Ich wünschte, ich könnte mehr tun.

English Translation

I wish that I could do more.

Why is ‘to wish’ in the past tense here?

Konjunktiv II is about describing hypotheticals. It roughly matches up with the subjunctive in English, although the subjunctive is slowly dying out of the English language:

Ich wünschte, dass es wahr wäre = I wish that it were true

In modern English, it’s common to (incorrectly) use the indicative there (I wish that it was true), but never mind. Konjunktiv II in German has more of an effect on verb forms than the subjunctive does in English, and so we see that sometimes verbs appear to be in the wrong conjugation, but they aren’t. It’s just a different verb mood (Indikativ versus Konjunktiv II in German, indicative versus subjunctive in English).

I wish that you had told me = Ich wünschte, du hättest es mir gesagt (or “I wish you would have told me”)
I wish I could have done more = Ich wünschte, ich hätte mehr tun können (or “ich könnte mehr tun”)

We’re in Konjunktiv II with these examples because we’re describing a hypothetical.


In German, if you know that your wish can’t (currently) be fulfilled, then Konjunktiv 2 applies to the verb “wünschen” too. English does not apply the same logic.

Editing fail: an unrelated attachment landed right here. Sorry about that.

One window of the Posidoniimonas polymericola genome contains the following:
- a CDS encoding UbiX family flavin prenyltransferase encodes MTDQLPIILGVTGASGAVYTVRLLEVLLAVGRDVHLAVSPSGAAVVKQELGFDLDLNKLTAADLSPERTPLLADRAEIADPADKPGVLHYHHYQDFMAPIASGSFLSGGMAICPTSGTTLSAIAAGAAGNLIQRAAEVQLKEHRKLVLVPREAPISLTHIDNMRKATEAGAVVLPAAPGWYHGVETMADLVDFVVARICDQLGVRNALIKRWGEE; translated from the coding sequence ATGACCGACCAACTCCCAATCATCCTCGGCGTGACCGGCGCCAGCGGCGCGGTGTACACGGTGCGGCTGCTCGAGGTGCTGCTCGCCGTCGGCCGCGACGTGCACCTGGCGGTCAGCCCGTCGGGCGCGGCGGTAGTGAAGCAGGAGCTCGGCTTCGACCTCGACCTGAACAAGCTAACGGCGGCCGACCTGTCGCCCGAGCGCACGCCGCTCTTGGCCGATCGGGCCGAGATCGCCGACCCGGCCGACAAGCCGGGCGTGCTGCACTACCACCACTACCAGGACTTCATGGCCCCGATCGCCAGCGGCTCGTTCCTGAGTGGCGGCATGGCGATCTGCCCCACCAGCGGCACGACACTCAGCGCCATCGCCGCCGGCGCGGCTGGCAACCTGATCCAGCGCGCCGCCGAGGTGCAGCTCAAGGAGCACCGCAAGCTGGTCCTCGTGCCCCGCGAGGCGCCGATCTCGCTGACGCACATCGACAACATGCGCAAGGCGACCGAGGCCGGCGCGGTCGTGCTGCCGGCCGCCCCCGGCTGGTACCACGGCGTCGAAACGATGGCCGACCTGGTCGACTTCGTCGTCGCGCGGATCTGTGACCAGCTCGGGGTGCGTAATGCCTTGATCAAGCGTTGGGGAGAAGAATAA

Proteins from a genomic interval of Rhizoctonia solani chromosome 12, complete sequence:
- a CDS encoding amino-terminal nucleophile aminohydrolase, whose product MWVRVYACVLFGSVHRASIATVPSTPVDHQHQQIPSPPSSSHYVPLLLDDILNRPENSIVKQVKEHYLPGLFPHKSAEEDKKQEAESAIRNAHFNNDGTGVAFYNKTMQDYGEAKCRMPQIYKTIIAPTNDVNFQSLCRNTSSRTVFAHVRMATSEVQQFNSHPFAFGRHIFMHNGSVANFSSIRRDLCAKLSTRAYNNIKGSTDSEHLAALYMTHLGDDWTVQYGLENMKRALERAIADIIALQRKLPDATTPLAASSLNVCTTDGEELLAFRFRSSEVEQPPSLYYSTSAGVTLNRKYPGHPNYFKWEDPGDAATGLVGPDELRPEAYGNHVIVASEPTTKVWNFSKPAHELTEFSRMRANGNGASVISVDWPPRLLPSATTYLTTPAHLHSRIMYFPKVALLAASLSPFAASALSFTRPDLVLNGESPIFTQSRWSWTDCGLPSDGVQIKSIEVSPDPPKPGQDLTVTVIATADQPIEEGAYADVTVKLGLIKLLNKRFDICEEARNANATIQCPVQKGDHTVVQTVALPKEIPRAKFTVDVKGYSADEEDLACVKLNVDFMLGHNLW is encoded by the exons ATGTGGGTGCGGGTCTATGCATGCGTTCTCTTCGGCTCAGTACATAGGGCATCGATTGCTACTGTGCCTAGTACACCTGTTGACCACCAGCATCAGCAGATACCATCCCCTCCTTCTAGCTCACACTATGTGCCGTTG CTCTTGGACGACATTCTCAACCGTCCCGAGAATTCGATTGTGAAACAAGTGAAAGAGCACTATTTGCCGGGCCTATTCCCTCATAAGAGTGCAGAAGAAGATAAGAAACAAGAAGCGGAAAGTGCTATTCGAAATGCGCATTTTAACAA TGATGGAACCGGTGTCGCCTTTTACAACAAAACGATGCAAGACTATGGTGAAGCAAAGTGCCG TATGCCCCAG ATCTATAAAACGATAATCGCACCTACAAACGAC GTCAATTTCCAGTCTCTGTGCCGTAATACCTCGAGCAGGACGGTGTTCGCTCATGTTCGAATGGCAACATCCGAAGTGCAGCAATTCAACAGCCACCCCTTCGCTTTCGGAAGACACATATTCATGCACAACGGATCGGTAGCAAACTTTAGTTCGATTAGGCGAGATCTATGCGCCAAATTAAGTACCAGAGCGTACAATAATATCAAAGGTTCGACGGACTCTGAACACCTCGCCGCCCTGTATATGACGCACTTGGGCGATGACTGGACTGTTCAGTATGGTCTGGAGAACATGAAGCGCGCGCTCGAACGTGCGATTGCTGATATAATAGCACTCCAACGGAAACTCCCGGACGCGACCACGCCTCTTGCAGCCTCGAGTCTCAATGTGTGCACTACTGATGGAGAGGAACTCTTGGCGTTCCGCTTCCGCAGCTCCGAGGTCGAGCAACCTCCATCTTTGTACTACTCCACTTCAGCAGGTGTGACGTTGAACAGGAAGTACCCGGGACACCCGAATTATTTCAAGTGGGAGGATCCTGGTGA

We are talking about unfulfillable wishes here, therefore we need Konjunktiv 2. Be careful: “wünschte” isn’t (in this case) the past tense of “to wish”, it’s the Konjunktiv 2. The past tense and Konjunktiv 2 of “wünschen” just happen to be identical.

Let’s look at some examples:

You know your wish can be fulfilled:

  • Ich wünsche mir einen Computer zu Weihnachten.
  • I wish for a computer for christmas.

You know your wish cannot be fulfilled:

  • Ich wünschte, ich wäre größer.
  • I wish I were bigger. (English does not use the conjunctive for “wish” for unfulfillable wishes.)

Your wish is unfulfillable, but you are not aware of that (as young children are, for example):

  • Ich wünsche mir meine tote Großmutter zurück.
  • I wish my dead grandma were alive again.
  • A not-so-naive grown-up (who understands how permanent death is) might instead say “Ich wünschte, Großmutter wäre am Leben.” (“I wish Grandma were alive.”)

So whether you use “wünschte” or “wünsche” depends on whether you yourself are aware that your own wish can’t be fulfilled.